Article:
The language of the questions and answers in Lord’s Day 10 can be a bit uncomfortable, though, as well; “all things come from [God’s] hand.”  All things?  Really?  Something about that makes us cringe on the inside.  It’s definitely easier to blame sin, satan, or our own foolish acts for some of the difficult times in life that we experience.  Certainly, our difficulties can come from those things, but Scripture is clear that “all things come from God’s hand,” which means that even if the difficulties we face are a result of a spiritual attack from the satan himself, it is under the direction and purview of God’s power and will.

Let’s be clear about a couple things, though, as we talk about God’s providence.  This is not an excuse to act foolishly or sinfully, only to blame the results on God.  Scripture affirms human responsibility when it comes to the results of actions in our lives, hence the need for a Savior.  The Bible is also clear that temptation to sin does not come from God, which would also allow us to blame God for sin.  But there are seemingly negative things in our lives that do find their source in God in some way.  God is sovereign over creation, over nations and rulers, over both good people and bad.  God has sent trouble and calamity, destroyed nations and people groups, and even hardens the hearts of some.  He uses all of the created order to work His will in the world and His plans cannot be thwarted.

So what does this mean for us?  Should we be scared and living in fear of a God who can do anything at any time just because it pleases Him?  No.  I don’t think so.  When we understand God in human terms, we often think of the worst case scenario.  If we give a ruler too much power, He/She can do whatever they want without any check or balance.  God is not like that.  All of God’s power is exercised in love, as a loving parent exercises loving authority over their children for their benefit.

Lord’s Day 10 is very clear about how this benefits us as well.  When things seem to be going against us, we can be patient knowing that God is working His will and that God is always working for the good of those who love Him.  Think of Joseph or even the Israelite slavery in Egypt, both seemed profoundly negative at the time.  Out of those events, however, great things came to be.  This does take a profound amount of trust, something we have and will continue to talk about here.  These are the times when our faith is tested; they are also the times when God does some of His deepest work in us.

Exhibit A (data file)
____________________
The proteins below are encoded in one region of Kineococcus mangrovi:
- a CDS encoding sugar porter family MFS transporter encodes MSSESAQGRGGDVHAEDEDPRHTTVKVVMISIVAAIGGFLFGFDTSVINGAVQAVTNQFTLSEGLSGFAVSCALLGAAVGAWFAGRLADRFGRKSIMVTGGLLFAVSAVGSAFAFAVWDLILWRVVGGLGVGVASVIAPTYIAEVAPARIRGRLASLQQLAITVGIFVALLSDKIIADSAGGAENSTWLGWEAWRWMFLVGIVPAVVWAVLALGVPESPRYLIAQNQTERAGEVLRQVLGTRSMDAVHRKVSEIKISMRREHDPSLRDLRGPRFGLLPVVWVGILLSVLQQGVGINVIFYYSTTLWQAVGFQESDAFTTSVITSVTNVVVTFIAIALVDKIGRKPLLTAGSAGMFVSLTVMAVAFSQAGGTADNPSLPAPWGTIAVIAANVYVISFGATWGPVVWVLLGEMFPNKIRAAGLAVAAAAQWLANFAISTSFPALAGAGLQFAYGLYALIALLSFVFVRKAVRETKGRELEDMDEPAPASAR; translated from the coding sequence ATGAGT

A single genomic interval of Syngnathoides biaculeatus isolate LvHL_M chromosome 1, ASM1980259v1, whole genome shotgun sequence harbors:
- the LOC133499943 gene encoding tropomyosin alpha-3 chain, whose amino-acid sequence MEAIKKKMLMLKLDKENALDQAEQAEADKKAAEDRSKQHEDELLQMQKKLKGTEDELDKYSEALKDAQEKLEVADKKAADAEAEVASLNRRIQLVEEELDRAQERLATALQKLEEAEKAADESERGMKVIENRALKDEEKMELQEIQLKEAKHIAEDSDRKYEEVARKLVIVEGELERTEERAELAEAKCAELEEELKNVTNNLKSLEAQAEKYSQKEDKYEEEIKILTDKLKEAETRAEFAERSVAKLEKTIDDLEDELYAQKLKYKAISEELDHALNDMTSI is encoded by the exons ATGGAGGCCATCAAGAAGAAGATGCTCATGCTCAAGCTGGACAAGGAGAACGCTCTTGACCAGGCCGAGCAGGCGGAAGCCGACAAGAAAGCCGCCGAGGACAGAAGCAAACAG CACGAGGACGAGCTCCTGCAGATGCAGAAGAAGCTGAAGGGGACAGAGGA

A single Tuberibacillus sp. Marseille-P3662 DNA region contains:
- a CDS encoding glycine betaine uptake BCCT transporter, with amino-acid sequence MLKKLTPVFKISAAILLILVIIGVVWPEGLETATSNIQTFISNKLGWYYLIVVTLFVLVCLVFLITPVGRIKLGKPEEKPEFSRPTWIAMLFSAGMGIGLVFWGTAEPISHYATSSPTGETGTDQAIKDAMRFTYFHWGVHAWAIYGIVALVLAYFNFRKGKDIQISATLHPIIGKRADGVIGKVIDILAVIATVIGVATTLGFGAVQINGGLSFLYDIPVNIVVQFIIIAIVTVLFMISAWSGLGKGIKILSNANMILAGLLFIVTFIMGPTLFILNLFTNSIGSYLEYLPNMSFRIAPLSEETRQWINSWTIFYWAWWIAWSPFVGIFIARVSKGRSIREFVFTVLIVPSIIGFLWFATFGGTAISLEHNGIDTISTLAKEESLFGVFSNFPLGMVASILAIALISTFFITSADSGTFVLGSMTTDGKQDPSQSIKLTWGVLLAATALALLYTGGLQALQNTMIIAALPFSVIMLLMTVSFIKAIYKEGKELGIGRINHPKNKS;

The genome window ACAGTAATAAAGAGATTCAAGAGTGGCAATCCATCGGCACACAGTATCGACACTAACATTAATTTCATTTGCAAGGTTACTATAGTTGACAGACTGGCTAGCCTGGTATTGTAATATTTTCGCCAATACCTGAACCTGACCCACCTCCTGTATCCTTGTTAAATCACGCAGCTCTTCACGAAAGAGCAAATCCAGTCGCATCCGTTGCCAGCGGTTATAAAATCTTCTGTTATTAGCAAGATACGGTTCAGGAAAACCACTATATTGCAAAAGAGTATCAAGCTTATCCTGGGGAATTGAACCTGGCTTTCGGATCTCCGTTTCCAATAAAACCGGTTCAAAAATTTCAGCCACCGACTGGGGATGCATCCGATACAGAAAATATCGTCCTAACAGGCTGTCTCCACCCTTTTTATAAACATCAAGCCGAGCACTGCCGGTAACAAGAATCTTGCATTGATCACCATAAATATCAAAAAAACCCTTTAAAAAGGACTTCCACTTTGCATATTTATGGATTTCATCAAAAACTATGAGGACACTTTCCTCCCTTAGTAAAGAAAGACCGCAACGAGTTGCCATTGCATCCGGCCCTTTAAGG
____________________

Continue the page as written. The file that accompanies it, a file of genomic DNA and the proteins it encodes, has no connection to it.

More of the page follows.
We can also be thankful when things go well, remembering that all good and perfect gifts come from God.  How often do we stop to thank God when we’ve had a good day, a successful meeting, a positive experience with a friend, or anything else for that matter.  It is easy for us to run to God in the bad times, but do we do so in the good times as well?

Finally, we can have confidence in the future knowing that, even if all of our worries and fears come true, God will never leave us and He is always working out His perfect will.  God’s ways are higher than our ways, and He is far above all rule and authority on this earth, but He is always with us and always ready to listen.  We can face the future unafraid because we know that nothing moves except by the hand of God.



Providing Help: H.C. Question 28

How does the knowledge of God’s creation and providence help us?

Job 1:21-22 – …and said: “Naked I came from my mother’s womb, and naked I will depart.  The Lord gave and the Lord has taken away;  may the name of the Lord be praised.”  In all this, Job did not sin by charging God with wrongdoing.

James 1:3 – because you know that the testing of your faith produces perseverance.

Deuteronomy 8:10 – When you have eaten and are satisfied, praise the Lord your God for the good land he has given you.

1 Thessalonians 5:18 – give thanks in all circumstances; for this is God’s will for you in Christ Jesus

Psalm 55:22 – Cast your cares on the Lord and he will sustain you; he will never let the righteous be shaken.